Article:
Parents who simply hand an iPhone or iPad to a child and let them play a favorite game risk children buying expensive in-game items. But the new version of iOS has some great defenses built in.
Archives - April 2014
An interesting new piece of Android malware has been spotted this week. The threat, detected by ESET security products as Android/Samsapo.A, uses a technique typical of computer worms to spread itself.
Many mainstream news outlets offered advice on dealing with the Heartbleed bug - some misleading. This week, a spoof video has finally cut to the heart of the matter, and offered the worst advice imaginable on how to deal with the bug.
Posts promising gruesome footage of a roller coaster accident at Universal Studios in Florida in which 16 people supposedly died are spreading fast on the social network - with victims fooled into spreading the scam to their friends.
Microsoft announces a zero-day security flaw in many versions of Internet Explorer, the first to hit Windows users since XP support was terminated on April 8, potentially crippling IE on XP systems.
Infosecurity expert Dr Eric Cole is to urge companies to take a close look at their network structure, and change it to make attacks difficult for cyber gangs, in a speech given as he is inducted into the Infosecurity Europe Hall of Fame on May 1.
New evidence has emerged that the new iPad will have fingerprint security built in, as found on the Apple iPhone 5S.
Job scams are a permanent fixture in cyberspace. Anyone who has posted their resume online has offered cyber gangs two crucial pieces of information - one, a way to contact them, and two, the fact they're in need of a job.
Every single one of 30 major companies tested by Cisco over the course of 2013 had malicious traffic on their networks, according to an annual report released by the company. Spyware and other malware was also growing rapidly on mobile devices.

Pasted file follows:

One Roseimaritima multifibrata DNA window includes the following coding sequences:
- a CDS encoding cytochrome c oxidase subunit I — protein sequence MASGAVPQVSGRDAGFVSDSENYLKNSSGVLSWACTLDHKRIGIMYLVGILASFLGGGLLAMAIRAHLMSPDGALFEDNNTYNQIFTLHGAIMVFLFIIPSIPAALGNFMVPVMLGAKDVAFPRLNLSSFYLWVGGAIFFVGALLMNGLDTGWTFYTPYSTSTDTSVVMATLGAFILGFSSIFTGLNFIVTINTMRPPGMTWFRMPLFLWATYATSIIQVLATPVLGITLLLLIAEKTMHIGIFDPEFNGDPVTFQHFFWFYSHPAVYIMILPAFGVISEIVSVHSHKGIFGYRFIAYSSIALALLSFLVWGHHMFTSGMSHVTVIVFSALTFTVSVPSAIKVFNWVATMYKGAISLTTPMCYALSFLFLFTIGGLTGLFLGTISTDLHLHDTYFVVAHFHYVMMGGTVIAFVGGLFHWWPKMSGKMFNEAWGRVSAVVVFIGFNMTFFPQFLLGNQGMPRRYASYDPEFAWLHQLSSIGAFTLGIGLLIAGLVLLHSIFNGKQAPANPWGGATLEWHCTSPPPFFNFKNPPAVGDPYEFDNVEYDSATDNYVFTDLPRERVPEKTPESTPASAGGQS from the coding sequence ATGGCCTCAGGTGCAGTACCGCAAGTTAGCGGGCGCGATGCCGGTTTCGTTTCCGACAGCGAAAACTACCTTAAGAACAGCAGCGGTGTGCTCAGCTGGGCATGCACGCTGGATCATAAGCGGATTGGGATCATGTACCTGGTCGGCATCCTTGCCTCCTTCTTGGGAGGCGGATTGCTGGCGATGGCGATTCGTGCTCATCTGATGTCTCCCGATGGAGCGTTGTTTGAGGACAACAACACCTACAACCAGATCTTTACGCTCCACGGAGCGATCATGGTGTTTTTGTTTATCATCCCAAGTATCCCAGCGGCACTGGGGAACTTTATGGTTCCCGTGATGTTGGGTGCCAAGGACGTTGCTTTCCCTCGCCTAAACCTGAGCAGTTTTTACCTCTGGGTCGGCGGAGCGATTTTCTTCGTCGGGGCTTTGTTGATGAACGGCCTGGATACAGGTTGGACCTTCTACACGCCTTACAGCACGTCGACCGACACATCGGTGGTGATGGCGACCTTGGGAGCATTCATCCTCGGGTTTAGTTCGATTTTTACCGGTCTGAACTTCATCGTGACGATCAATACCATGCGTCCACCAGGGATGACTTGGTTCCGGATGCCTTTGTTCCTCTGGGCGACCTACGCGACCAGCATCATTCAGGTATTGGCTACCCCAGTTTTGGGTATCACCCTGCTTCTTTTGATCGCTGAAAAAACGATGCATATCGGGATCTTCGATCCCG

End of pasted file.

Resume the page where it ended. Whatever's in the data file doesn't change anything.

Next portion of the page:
Young people are seriously worrried about connected gadgets when it comes to privacy - worrying that 'connected' gadgets such as Smart TVs could give away more data than they are comfortable with, according to a new survey.
Twitter was flooded by an avalanche of spam from compromised accounts, leading to shortened links and pages promising miracle weight loss, diet pills, and products which would “change lives". The attack appeared to have come via a third-party service connected to Twitter.
Google is offering full refunds to buyers of the Virus Shield app which briefly topped the Android charts last week - but turned out to offer no protection whatsoever.
A flood of diet spam emails seemingly from AOL addresses has hit inboxes around the worl
The financial damage caused by a large data breach or malicious employee activity can be enormous, but the lack of financial protection in place could lead to a "global" shock, a report by a leading insurer has warned.
When it comes to identity theft, the most successful attack is on the person least likely to be aware of activity being carried out in his or her name. That being the case, it is hard to imagine anyone who better fits the bill than a child.
Hackers targeting sensitive information or stealing from retailers work at such speed that customers often notice data breaches first - and for the first time, cybercriminals are ‘teaming up’ with spies, according to a new report.
Fake Facebook app attack can lead to your Android being spied upon, and your bank account being hacked
Hackers are using a notorious banking Trojan horse to display a bogus message from Facebook, in an aggressive attempt to infect Android smartphones.
A new, terrifying weapon is in the hands of hackers - the ability to stop a toilet flush working. We look at 2014’s silliest hacking predictions of gadget doom.
Google’s popular Chromebook laptops could soon do away with passwords entirely with a new system where simply bringing a phone near the laptop opens up the OS.
A 19-year-old teenager in London, Ontario, Canada has become the first criminal to be arrested for exploiting the ‘Heartbleed’ bug to steal information - in this case, private information on Canadian taxpayers.